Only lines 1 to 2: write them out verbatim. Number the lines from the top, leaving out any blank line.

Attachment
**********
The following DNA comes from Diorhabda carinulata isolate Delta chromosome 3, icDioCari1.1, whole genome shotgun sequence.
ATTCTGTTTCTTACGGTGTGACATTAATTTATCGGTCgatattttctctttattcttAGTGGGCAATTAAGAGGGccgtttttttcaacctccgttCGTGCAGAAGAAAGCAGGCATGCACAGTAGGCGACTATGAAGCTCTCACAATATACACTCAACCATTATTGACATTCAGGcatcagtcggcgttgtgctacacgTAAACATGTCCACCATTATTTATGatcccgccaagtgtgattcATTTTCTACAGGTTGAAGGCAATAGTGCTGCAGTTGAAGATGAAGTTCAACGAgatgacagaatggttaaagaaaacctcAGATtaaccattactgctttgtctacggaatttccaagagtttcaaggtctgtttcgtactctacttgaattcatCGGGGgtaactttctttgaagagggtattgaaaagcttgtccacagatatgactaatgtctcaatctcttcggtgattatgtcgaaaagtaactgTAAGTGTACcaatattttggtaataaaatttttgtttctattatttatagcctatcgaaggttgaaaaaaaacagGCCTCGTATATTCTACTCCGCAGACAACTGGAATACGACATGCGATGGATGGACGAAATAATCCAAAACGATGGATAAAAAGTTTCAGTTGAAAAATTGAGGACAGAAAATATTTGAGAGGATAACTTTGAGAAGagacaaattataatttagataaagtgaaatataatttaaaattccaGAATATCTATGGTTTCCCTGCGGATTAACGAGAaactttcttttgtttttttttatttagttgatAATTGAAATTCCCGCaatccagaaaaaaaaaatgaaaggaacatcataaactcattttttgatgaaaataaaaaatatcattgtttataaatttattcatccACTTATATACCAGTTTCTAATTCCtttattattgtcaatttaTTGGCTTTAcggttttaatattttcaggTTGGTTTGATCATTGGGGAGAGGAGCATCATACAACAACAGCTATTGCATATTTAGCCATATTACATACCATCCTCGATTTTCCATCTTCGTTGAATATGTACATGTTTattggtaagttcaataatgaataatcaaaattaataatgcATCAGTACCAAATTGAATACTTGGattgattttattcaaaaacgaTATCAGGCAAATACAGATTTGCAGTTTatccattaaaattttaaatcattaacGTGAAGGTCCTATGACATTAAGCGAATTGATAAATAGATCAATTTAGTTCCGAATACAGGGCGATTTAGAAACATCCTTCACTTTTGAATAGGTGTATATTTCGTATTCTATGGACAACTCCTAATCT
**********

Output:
The following DNA comes from Diorhabda carinulata isolate Delta chromosome 3, icDioCari1.1, whole genome shotgun sequence.
ATTCTGTTTCTTACGGTGTGACATTAATTTATCGGTCgatattttctctttattcttAGTGGGCAATTAAGAGGGccgtttttttcaacctccgttCGTGCAGAAGAAAGCAGGCATGCACAGTAGGCGACTATGAAGCTCTCACAATATACACTCAACCATTATTGACATTCAGGcatcagtcggcgttgtgctacacgTAAACATGTCCACCATTATTTATGatcccgccaagtgtgattcATTTTCTACAGGTTGAAGGCAATAGTGCTGCAGTTGAAGATGAAGTTCAACGAgatgacagaatggttaaagaaaacctcAGATtaaccattactgctttgtctacggaatttccaagagtttcaaggtctgtttcgtactctacttgaattcatCGGGGgtaactttctttgaagagggtattgaaaagcttgtccacagatatgactaatgtctcaatctcttcggtgattatgtcgaaaagtaactgTAAGTGTACcaatattttggtaataaaatttttgtttctattatttatagcctatcgaaggttgaaaaaaaacagGCCTCGTATATTCTACTCCGCAGACAACTGGAATACGACATGCGATGGATGGACGAAATAATCCAAAACGATGGATAAAAAGTTTCAGTTGAAAAATTGAGGACAGAAAATATTTGAGAGGATAACTTTGAGAAGagacaaattataatttagataaagtgaaatataatttaaaattccaGAATATCTATGGTTTCCCTGCGGATTAACGAGAaactttcttttgtttttttttatttagttgatAATTGAAATTCCCGCaatccagaaaaaaaaaatgaaaggaacatcataaactcattttttgatgaaaataaaaaatatcattgtttataaatttattcatccACTTATATACCAGTTTCTAATTCCtttattattgtcaatttaTTGGCTTTAcggttttaatattttcaggTTGGTTTGATCATTGGGGAGAGGAGCATCATACAACAACAGCTATTGCATATTTAGCCATATTACATACCATCCTCGATTTTCCATCTTCGTTGAATATGTACATGTTTattggtaagttcaataatgaataatcaaaattaataatgcATCAGTACCAAATTGAATACTTGGattgattttattcaaaaacgaTATCAGGCAAATACAGATTTGCAGTTTatccattaaaattttaaatcattaacGTGAAGGTCCTATGACATTAAGCGAATTGATAAATAGATCAATTTAGTTCCGAATACAGGGCGATTTAGAAACATCCTTCACTTTTGAATAGGTGTATATTTCGTATTCTATGGACAACTCCTAATCT